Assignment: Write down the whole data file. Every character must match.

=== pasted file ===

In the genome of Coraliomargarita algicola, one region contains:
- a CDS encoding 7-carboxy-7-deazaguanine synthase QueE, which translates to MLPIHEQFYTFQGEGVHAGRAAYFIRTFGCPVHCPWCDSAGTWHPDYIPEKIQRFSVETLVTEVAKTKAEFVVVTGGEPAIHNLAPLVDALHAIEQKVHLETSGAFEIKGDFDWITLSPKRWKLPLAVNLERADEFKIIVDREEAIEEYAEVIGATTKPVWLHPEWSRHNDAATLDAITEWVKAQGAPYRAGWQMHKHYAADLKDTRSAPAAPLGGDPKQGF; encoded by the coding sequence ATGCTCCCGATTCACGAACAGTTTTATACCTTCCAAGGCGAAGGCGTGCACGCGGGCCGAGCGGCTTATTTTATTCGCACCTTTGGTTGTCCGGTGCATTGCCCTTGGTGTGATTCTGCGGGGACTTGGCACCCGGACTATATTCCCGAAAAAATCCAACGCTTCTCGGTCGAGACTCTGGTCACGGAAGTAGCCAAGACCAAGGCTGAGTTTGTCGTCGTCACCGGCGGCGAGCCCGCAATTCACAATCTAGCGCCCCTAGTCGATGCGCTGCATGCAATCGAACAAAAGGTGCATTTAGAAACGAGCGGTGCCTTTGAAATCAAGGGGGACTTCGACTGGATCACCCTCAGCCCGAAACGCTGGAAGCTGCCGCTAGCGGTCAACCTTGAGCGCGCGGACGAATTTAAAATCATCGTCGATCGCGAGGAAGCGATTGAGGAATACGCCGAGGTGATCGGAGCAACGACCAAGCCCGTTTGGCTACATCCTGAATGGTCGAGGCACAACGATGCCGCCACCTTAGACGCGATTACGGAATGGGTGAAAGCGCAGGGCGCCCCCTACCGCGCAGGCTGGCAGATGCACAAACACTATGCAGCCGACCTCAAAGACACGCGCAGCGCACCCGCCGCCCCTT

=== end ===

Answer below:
In the genome of Coraliomargarita algicola, one region contains:
- a CDS encoding 7-carboxy-7-deazaguanine synthase QueE, which translates to MLPIHEQFYTFQGEGVHAGRAAYFIRTFGCPVHCPWCDSAGTWHPDYIPEKIQRFSVETLVTEVAKTKAEFVVVTGGEPAIHNLAPLVDALHAIEQKVHLETSGAFEIKGDFDWITLSPKRWKLPLAVNLERADEFKIIVDREEAIEEYAEVIGATTKPVWLHPEWSRHNDAATLDAITEWVKAQGAPYRAGWQMHKHYAADLKDTRSAPAAPLGGDPKQGF; encoded by the coding sequence ATGCTCCCGATTCACGAACAGTTTTATACCTTCCAAGGCGAAGGCGTGCACGCGGGCCGAGCGGCTTATTTTATTCGCACCTTTGGTTGTCCGGTGCATTGCCCTTGGTGTGATTCTGCGGGGACTTGGCACCCGGACTATATTCCCGAAAAAATCCAACGCTTCTCGGTCGAGACTCTGGTCACGGAAGTAGCCAAGACCAAGGCTGAGTTTGTCGTCGTCACCGGCGGCGAGCCCGCAATTCACAATCTAGCGCCCCTAGTCGATGCGCTGCATGCAATCGAACAAAAGGTGCATTTAGAAACGAGCGGTGCCTTTGAAATCAAGGGGGACTTCGACTGGATCACCCTCAGCCCGAAACGCTGGAAGCTGCCGCTAGCGGTCAACCTTGAGCGCGCGGACGAATTTAAAATCATCGTCGATCGCGAGGAAGCGATTGAGGAATACGCCGAGGTGATCGGAGCAACGACCAAGCCCGTTTGGCTACATCCTGAATGGTCGAGGCACAACGATGCCGCCACCTTAGACGCGATTACGGAATGGGTGAAAGCGCAGGGCGCCCCCTACCGCGCAGGCTGGCAGATGCACAAACACTATGCAGCCGACCTCAAAGACACGCGCAGCGCACCCGCCGCCCCTT